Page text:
The Department of Homeland Security’s National Operations Center (NOC) released its Publicly Available Social Media Monitoring and Situational Awareness Initiative last year and in that report the intelligence-gathering arm of the DHS, the Office of Operations Coordination and Planning (OPS) gives itself permission to “gather, store, analyze, and disseminate” data on millions of users of social media (Twitter, Facebook, YouTube) and business networking sites (Linkedin).
Specifically, the Initiative sets out the plan and purpose behind the DHS’s collection of personal information from news anchors, journalists, reporters, or anyone else who posts articles, comments, or other information to many popular web outlets. The report defines the target audience as anyone who may use “traditional and/or social media in real time to keep their audience situationally aware and informed.”
Journalists and bloggers need not worry, however. DHS promises that it will not routinely gather and use Personally Identifiable Information (PII). From the abstract of the Initiative:
While this Initiative is not designed to actively collect Personally Identifiable Information (PII), OPS is conducting this update to the Privacy Impact Assessment (PIA) because this initiative may now collect and disseminate PII for certain narrowly tailored categories. For example, in the event of an in extremis situation involving potential life and death, OPS will share certain PII with the responding authority in order for them to take the necessary actions to save a life, such as name and location of a person calling for help buried under rubble, or hiding in a hotel room when the hotel is under attack by terrorists.
In other words, the government promises that all the personal electronic data that it monitors and records will only be used in “narrowly tailored” circumstances, saving a life, for example. There is no requirement that the data be used only in those instances, but there is a promise that it will be.
This unconstitutional, unwarranted search of private information is designed by DHS “to provide situational awareness and establish a common operating picture” of target audiences.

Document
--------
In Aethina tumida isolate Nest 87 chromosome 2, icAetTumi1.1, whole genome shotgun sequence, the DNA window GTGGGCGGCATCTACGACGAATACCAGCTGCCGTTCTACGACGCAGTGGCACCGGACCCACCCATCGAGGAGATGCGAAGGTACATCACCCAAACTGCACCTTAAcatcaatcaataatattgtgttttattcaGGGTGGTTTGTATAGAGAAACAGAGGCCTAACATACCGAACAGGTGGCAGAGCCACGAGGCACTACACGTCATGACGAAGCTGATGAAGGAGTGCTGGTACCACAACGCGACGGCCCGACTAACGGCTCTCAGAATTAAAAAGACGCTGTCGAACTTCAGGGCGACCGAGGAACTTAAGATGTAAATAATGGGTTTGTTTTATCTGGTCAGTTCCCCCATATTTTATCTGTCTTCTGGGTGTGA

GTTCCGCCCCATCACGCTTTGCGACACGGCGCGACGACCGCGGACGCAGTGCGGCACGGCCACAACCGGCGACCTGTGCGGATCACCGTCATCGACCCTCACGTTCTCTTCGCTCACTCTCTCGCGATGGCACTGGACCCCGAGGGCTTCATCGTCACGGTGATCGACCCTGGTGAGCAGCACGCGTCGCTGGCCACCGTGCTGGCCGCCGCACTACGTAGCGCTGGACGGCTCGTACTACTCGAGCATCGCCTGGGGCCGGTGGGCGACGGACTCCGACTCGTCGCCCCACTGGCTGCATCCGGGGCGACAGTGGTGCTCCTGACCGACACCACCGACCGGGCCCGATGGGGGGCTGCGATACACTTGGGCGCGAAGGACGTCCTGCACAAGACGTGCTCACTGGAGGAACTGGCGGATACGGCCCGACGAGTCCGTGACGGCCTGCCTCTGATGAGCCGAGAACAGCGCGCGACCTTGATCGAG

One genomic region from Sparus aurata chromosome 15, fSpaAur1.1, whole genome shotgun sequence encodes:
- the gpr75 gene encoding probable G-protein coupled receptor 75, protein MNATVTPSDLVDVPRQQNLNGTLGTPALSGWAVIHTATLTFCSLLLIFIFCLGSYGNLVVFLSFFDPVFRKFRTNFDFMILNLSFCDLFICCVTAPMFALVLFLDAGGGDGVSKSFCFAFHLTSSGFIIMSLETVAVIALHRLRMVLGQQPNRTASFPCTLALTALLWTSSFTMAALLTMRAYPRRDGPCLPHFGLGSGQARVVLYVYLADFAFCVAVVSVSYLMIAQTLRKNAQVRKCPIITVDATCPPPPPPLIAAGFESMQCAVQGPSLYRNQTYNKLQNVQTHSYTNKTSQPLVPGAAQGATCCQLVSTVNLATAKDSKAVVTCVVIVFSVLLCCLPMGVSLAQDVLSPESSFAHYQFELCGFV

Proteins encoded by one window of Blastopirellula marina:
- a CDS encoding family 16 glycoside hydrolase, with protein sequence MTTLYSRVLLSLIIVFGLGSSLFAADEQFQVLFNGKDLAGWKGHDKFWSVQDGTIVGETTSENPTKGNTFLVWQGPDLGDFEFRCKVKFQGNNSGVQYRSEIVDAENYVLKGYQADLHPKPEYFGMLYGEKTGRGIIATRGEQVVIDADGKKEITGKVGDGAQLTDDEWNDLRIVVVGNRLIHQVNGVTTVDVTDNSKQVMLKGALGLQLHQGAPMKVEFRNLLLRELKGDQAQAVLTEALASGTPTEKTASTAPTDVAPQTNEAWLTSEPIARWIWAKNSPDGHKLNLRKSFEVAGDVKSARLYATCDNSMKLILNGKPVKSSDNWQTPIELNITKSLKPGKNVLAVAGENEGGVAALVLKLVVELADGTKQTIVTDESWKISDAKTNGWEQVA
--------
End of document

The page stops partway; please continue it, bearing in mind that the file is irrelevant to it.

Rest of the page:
A story in the New York Times reports on the specific sites that show up on the DHS radar:
Homeland Security seems to have a real affinity for Twitter. It advises its employees to follow not only Twitter itself but also Twitter search sites like Monitter, Tweetzi and Tweefind and more than 10 Twitter trend sites like TweetStats and Trendistic.
It monitors Facebook and, while it also recommends monitoring MySpace, it notes the once-popular social network has “limited search” capabilities. Homeland Security employees also monitor video sites like YouTube, Vimeo and Hulu — “situational awareness” apparently entails full episodes of “The Bachelor.”
Among the blogs the department follows: Wired’s Threat Level and Danger Room, Krebs on Security and, at The New York Times, The Lede blog. The list also includes more controversial sites like JihadWatch, Wikileaks and “Narcotráfico en México.”
Prior to this new initiative, operative guidelines instructed NOC to collect data only “under authorization set forth by the written code,” whereas these new provisions permit agents of the NOC to track the online movements and postings of every level of writer or commentator from Brian Williams to nearly anonymous bloggers.
Writers aren’t the only group to be watched by the never-blinking eye of Homeland Security. According to the report, the following individuals may also be spied on and have their “usernames and passwords” recorded for future reference: